Not only am I in the honeymoon phase with a script, I am also in the middle of re-writes on another. This script is the product of my typewriter experiment earlier in the year. I wrote the first draft of the script on a manual typewriter, moved over to computer, did a workshop in May and now I’ve returned to it.
I’ve had a solid week of some of the best re-write sessions I’ve ever had and thought I’d share what I’ve been doing. Re-writes can be slow and painful. In order to take your play to the next level it’s important to ask question after question after question about what’s happening in the play and what your characters are doing. Sometimes the answers to those questions take hours, and hours, and hours to figure out while you’re staring at the wall or trolling Facebook trying to convince yourself that you’re writing. So when you’re that little circle of hell try some of these tricks.
Change your environment: I work from home and I love it. I’ve got my little corner of the world. But sometimes it can get too comfortable, with too much access to things that have nothing to do with writing. But all it takes to shake up your comfort and shake up the brain is a change of scenery. I’m pretty lucky to have a coffee shop around the corner where I can go and no one seems to mind how long I spend there. This past week I’ve gone three days in a row and each day has been a fantastic session.
Sometimes it’s just enough to change rooms in the house to jolt myself. Sometimes I change from writing with the computer on my lap, to working at the dining room table. When you’re in a rut, and the brain just isn’t working go somewhere else and see if that helps.
Change the medium: It’s easiest to do re-writes on computer. That’s the main reason I had to stop working on the typewriter after the first draft stage, I couldn’t get a grasp on using it for re-writes. But sometimes staring at a computer screen does nothing for me. I can feel my brain deflating. So I change things up. I go from computer to notebook, to lined paper, to printing out my draft and using that to work on. Moving from one to the other keeps my brain flowing and the work moving forward.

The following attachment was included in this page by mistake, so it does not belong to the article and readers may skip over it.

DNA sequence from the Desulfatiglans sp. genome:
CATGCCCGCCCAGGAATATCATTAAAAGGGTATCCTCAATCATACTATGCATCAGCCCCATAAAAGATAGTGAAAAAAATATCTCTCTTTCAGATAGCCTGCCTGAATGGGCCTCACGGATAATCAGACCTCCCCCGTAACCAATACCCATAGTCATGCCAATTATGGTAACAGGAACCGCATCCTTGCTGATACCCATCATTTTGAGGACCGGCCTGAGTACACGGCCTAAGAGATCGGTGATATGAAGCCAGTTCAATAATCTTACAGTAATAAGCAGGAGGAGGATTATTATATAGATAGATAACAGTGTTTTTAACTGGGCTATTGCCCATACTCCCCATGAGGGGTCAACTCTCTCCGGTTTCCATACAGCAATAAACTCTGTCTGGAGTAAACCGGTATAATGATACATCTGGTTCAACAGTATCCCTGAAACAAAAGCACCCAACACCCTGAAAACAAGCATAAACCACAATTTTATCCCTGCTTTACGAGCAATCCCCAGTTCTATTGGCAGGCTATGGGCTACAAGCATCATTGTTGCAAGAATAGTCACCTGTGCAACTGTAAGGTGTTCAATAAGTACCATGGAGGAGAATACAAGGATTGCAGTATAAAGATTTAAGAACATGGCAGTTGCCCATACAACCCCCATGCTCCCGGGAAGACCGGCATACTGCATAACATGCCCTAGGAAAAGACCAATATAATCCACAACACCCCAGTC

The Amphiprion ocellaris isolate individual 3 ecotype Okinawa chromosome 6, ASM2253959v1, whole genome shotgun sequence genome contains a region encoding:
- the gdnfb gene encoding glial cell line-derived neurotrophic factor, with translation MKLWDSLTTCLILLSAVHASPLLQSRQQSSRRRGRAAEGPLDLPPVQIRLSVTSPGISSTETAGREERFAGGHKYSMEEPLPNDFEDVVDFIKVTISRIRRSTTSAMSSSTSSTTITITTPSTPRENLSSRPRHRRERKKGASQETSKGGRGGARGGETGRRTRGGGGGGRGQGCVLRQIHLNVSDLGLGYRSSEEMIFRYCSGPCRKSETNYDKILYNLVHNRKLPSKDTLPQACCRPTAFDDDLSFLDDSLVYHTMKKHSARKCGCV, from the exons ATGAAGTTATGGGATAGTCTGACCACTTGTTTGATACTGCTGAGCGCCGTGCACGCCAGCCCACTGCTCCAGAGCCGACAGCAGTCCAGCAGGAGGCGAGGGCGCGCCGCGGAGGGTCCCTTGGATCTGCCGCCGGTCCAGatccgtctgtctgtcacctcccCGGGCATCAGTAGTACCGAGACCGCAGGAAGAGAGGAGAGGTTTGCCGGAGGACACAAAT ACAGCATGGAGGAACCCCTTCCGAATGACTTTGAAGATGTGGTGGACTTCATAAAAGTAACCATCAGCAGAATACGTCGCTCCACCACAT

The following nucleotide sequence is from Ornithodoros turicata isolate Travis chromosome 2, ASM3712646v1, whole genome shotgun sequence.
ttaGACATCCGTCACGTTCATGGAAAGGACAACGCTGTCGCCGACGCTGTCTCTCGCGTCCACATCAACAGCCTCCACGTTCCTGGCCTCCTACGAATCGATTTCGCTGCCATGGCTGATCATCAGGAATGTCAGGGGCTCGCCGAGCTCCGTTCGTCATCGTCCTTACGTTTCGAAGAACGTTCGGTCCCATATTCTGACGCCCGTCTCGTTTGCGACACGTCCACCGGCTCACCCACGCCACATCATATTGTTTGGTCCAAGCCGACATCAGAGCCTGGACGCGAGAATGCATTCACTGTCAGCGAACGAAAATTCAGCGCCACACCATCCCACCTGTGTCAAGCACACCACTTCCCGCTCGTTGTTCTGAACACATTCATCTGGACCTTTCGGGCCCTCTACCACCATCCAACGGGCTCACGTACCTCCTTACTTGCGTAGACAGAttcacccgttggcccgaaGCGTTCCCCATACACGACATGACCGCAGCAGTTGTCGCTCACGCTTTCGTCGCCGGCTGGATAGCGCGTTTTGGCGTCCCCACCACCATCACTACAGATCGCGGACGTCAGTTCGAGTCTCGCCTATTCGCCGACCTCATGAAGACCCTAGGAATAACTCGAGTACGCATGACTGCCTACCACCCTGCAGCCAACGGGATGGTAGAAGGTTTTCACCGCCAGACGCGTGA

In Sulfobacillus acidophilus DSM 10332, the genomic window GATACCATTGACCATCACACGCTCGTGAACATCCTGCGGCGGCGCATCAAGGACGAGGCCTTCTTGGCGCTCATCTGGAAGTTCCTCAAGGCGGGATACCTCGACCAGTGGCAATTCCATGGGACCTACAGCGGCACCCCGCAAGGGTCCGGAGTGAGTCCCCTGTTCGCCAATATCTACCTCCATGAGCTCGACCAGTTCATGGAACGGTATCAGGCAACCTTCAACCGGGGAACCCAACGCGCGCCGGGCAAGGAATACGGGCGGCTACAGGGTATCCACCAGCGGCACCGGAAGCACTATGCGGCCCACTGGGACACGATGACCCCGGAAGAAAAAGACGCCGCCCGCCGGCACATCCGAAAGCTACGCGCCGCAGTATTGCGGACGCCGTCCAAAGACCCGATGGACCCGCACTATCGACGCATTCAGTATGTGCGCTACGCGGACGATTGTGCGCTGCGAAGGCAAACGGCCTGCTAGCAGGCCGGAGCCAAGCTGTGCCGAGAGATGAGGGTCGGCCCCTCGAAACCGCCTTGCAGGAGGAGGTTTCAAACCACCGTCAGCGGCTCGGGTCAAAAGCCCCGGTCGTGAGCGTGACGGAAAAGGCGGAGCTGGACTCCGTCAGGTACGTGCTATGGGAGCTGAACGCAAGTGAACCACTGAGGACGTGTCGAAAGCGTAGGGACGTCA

Make lists: It helps when I sit down to work to have something specific to work on. Something small. Instead of just staring at the mountain (this play is a meaty full length) you start with one thing. A scene. Some character development. There’s nothing more motivating that sitting down to work right away, rather than sitting down only to stall. That can be demoralizing. So one of the last things I do each day is make a list for the next writing session. Sometimes I can keep the list as I go, if I’m in the middle of one issue and a second issue comes up. That’s another thing to keep in mind – solve one problem, answer one question at a time. Otherwise the project just becomes an overwhelming mess of changes to be made.
Also, as you get into re-writes you start to learn more about your characters, how they act and what they do. It’s the nature of the beast, the more you write the more you learn, the more your characters change and grow. If you learn something new half way through the second act, it’s important to write that down so that you can go back to Act One and makes sure you’re being consistent. Make lists of what your characters do and it’ll be easy to catch mistakes. I’ve had to go back a couple times now into Act One because of Act Two re-writes and my lists have made consistency changes relatively easy.
Kill those babies: It happens in every play. There’s a scene or a character or a moment that you’re so attached to in draft one that just doesn’t work by draft three. It doesn’t fit in the play as a whole. There’s nothing more painful than cutting out a chunk of something you’ve worked so hard on. But it’s important to be ruthless. Those moments aren’t disappearing into the atmosphere, you can always put them back in. But if you don’t rip them clean out, you’re not moving your script forward. I completely junked the first scene of my play, re-writing it from scratch. I also had about thirty pages of work that given that new beginning, didn’t seem to have a place. Out they came. But, after doing some character work it was by pure luck that those scenes now fit perfectly into a characters journey, in a better way than I had envisioned.
Re-writes are an interesting sewing job. You rip apart, sew together, rip apart again and in the end you’ll have something satisfactory and beautiful.